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Do you ride with your mouth open?

Did you know riding with your mouth open tells us a lot about your body and movements.

One of the key things we look for in riders is their ability to stabilise the pelvis and move smoothly through their midline. We look

for keys when assessing our riders to give us clue to where dysfunction is coming from.

When we see a rider with their mouth open it's starts to tell us a lot about dysfunction in the diaphragm and pelvic floor as well as poor breathing mechanics or stressed body.

Let have a look at each element in more detail.

Nasel breathing Vs mouth breathing

When you breath through your mouth or hold your mouth open it decreases the activation of the diaphragm. The human body has been designed to breath through our nose. The nose filters and warms air. If you breath through the mouth the air isn't warmed so it doesn't allow good oxygen and carbon dioxide exchange at the alveoli in the lungs (the bit where oxygen get inside the blood stream). The nose hairs filter debris from the air so we do not take them in to our lungs and have to produce mucus to then shift them back out of our lungs.

As the holes of the nose is smaller it also forces a stronger contraction from the diaphragm to pull air into our lungs.

Diaphragm relationship with the pelvic floor

The diaphragm works with the pelvic floor throught a pressure relationship. As the diaphragm rises so does the pelvic floor. As diaphragm depresses so does the pelvis floor. If you are a mouth breather the diaphragm isn't going to move much therefore nor will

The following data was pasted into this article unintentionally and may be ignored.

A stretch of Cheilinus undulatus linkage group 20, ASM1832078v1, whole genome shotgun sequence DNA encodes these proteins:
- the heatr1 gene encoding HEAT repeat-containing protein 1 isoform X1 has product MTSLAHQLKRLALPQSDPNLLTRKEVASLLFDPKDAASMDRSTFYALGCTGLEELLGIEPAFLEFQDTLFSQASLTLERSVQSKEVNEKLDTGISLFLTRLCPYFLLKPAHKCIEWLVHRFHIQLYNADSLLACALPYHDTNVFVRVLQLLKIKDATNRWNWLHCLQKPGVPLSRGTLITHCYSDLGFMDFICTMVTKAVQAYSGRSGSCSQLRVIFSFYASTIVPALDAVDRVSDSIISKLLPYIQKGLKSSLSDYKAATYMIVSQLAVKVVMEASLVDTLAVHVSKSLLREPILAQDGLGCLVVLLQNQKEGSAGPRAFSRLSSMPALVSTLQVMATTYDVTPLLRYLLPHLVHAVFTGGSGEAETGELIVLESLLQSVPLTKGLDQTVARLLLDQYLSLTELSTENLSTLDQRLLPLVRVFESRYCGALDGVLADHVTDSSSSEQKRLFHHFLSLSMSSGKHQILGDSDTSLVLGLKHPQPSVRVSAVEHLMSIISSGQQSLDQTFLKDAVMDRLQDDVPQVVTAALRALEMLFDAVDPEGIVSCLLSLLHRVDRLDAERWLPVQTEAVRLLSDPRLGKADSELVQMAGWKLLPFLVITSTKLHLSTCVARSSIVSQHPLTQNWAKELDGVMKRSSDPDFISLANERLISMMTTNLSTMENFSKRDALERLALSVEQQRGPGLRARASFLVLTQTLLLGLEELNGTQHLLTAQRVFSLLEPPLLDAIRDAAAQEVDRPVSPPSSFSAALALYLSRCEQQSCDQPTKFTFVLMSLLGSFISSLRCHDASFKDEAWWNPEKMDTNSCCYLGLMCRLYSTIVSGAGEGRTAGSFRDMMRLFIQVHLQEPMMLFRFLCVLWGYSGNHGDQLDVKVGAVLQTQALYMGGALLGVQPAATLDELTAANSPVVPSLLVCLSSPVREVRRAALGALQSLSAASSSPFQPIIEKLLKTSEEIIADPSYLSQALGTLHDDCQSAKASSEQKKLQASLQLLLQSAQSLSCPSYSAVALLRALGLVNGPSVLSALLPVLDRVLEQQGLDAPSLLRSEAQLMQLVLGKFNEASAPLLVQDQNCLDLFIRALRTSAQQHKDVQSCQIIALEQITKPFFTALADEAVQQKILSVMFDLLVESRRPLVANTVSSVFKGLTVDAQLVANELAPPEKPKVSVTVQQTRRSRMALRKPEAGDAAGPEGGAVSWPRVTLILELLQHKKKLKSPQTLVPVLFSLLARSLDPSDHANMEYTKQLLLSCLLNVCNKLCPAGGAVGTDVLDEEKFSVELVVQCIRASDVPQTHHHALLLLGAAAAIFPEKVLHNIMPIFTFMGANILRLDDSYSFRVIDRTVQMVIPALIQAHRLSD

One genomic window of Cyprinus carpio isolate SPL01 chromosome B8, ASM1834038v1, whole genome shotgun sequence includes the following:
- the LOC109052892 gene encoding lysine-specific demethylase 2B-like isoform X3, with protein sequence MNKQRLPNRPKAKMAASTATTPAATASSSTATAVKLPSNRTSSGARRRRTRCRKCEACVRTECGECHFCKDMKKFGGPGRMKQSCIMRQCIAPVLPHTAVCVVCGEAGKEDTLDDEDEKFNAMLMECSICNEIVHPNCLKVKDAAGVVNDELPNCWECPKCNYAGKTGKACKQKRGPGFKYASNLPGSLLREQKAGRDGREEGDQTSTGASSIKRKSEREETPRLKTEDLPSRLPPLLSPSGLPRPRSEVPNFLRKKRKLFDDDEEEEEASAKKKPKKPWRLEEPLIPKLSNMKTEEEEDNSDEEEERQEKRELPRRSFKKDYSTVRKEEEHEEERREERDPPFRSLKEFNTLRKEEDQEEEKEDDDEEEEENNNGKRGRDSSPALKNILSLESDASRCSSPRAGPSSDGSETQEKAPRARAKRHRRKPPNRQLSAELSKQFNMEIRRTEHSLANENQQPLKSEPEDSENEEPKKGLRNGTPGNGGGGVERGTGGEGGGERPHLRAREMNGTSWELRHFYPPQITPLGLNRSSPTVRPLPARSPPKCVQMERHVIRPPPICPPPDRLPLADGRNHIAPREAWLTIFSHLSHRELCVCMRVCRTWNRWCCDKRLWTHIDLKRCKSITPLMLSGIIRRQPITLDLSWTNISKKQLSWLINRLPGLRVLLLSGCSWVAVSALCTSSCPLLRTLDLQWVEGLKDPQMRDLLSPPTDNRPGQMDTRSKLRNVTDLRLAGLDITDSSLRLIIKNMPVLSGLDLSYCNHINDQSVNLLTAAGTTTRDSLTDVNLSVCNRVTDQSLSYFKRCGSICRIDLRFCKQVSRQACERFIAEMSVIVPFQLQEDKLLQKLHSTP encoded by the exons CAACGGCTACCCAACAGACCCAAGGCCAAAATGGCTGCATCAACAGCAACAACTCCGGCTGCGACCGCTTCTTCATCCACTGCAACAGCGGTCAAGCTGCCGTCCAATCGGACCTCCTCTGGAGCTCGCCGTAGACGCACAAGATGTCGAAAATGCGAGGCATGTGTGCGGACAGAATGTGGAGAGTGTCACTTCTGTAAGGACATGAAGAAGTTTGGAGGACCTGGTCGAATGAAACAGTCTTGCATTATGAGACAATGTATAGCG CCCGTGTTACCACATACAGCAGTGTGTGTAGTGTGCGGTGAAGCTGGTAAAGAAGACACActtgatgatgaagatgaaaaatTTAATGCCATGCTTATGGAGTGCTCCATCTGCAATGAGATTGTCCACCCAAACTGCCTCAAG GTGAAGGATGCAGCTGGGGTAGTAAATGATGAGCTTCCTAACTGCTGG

your pelvic floor. If your pelvic floor can not contract and relax it will cause bracing in the saddle.

Mouth breathing due to stress

If your body is in a 'stressed state' your chemicals receptors within your body tolerate the build up of carbon dioxide less than if you are not. This is due to chemical change within the blood stream which is detected by the brain and increases your breathing rate. We monitor our client stress with a CO2 tolerance test. This give us a good idea where our riders are at and tell us a lot about performance and injury. If your co2 tolerance is low you are more

likely to be in pain or have restricted range of motion. As you tolerate less carbon docode the body tries to get rid of it quickly making you breath through the mouth. Unfortunately this then had a negative downward spiral in performance.

In summery when we see riders mouth breathing we are concerned with poor breathing mechanics which can have a negative impact on riding, making an unstable mid line as the diaphragm isn't contracting correctly, in turn reducing the function of the pelvic floor. We check all of these in our rider assessments.

On a side note Poor breathing mechanics lead to less oxygen available for the brain and will reduce brain function too! Let's make sure your breathing is right.... not though your mouth.

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